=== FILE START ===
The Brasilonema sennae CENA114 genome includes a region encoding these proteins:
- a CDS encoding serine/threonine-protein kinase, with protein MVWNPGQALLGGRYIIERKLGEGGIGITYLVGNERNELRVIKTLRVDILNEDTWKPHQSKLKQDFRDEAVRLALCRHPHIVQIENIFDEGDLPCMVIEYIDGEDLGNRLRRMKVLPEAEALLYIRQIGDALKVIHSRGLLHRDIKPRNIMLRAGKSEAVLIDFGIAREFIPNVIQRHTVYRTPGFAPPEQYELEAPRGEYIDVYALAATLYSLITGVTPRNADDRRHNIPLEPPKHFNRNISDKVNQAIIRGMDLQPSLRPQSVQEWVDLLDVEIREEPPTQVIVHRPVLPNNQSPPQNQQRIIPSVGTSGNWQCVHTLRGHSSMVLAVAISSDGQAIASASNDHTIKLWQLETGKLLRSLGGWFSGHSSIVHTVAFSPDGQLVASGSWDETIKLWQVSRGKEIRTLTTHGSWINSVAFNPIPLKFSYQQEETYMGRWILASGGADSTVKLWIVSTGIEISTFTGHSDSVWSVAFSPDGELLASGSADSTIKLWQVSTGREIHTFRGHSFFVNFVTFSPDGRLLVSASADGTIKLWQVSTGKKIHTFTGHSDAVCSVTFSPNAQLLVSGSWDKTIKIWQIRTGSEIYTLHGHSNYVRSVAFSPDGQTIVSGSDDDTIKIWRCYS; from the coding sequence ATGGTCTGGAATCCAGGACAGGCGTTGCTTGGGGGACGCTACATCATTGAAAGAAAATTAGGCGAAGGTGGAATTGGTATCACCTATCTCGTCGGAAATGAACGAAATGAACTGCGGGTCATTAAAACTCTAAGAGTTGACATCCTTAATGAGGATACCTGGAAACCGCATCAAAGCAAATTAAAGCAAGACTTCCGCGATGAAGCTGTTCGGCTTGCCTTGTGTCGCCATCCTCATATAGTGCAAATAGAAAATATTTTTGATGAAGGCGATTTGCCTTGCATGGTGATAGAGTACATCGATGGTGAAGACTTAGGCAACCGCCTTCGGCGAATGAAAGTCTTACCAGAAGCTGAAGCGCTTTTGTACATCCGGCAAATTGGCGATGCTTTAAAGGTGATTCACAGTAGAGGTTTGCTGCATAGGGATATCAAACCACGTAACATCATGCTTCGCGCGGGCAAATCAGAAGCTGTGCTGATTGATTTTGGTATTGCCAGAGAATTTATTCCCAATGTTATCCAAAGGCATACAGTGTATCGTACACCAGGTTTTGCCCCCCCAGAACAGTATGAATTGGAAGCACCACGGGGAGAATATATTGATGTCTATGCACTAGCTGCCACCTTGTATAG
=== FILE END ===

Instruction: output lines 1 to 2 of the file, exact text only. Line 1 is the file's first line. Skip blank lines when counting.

The Brasilonema sennae CENA114 genome includes a region encoding these proteins:
- a CDS encoding serine/threonine-protein kinase, with protein MVWNPGQALLGGRYIIERKLGEGGIGITYLVGNERNELRVIKTLRVDILNEDTWKPHQSKLKQDFRDEAVRLALCRHPHIVQIENIFDEGDLPCMVIEYIDGEDLGNRLRRMKVLPEAEALLYIRQIGDALKVIHSRGLLHRDIKPRNIMLRAGKSEAVLIDFGIAREFIPNVIQRHTVYRTPGFAPPEQYELEAPRGEYIDVYALAATLYSLITGVTPRNADDRRHNIPLEPPKHFNRNISDKVNQAIIRGMDLQPSLRPQSVQEWVDLLDVEIREEPPTQVIVHRPVLPNNQSPPQNQQRIIPSVGTSGNWQCVHTLRGHSSMVLAVAISSDGQAIASASNDHTIKLWQLETGKLLRSLGGWFSGHSSIVHTVAFSPDGQLVASGSWDETIKLWQVSRGKEIRTLTTHGSWINSVAFNPIPLKFSYQQEETYMGRWILASGGADSTVKLWIVSTGIEISTFTGHSDSVWSVAFSPDGELLASGSADSTIKLWQVSTGREIHTFRGHSFFVNFVTFSPDGRLLVSASADGTIKLWQVSTGKKIHTFTGHSDAVCSVTFSPNAQLLVSGSWDKTIKIWQIRTGSEIYTLHGHSNYVRSVAFSPDGQTIVSGSDDDTIKIWRCYS; from the coding sequence ATGGTCTGGAATCCAGGACAGGCGTTGCTTGGGGGACGCTACATCATTGAAAGAAAATTAGGCGAAGGTGGAATTGGTATCACCTATCTCGTCGGAAATGAACGAAATGAACTGCGGGTCATTAAAACTCTAAGAGTTGACATCCTTAATGAGGATACCTGGAAACCGCATCAAAGCAAATTAAAGCAAGACTTCCGCGATGAAGCTGTTCGGCTTGCCTTGTGTCGCCATCCTCATATAGTGCAAATAGAAAATATTTTTGATGAAGGCGATTTGCCTTGCATGGTGATAGAGTACATCGATGGTGAAGACTTAGGCAACCGCCTTCGGCGAATGAAAGTCTTACCAGAAGCTGAAGCGCTTTTGTACATCCGGCAAATTGGCGATGCTTTAAAGGTGATTCACAGTAGAGGTTTGCTGCATAGGGATATCAAACCACGTAACATCATGCTTCGCGCGGGCAAATCAGAAGCTGTGCTGATTGATTTTGGTATTGCCAGAGAATTTATTCCCAATGTTATCCAAAGGCATACAGTGTATCGTACACCAGGTTTTGCCCCCCCAGAACAGTATGAATTGGAAGCACCACGGGGAGAATATATTGATGTCTATGCACTAGCTGCCACCTTGTATAG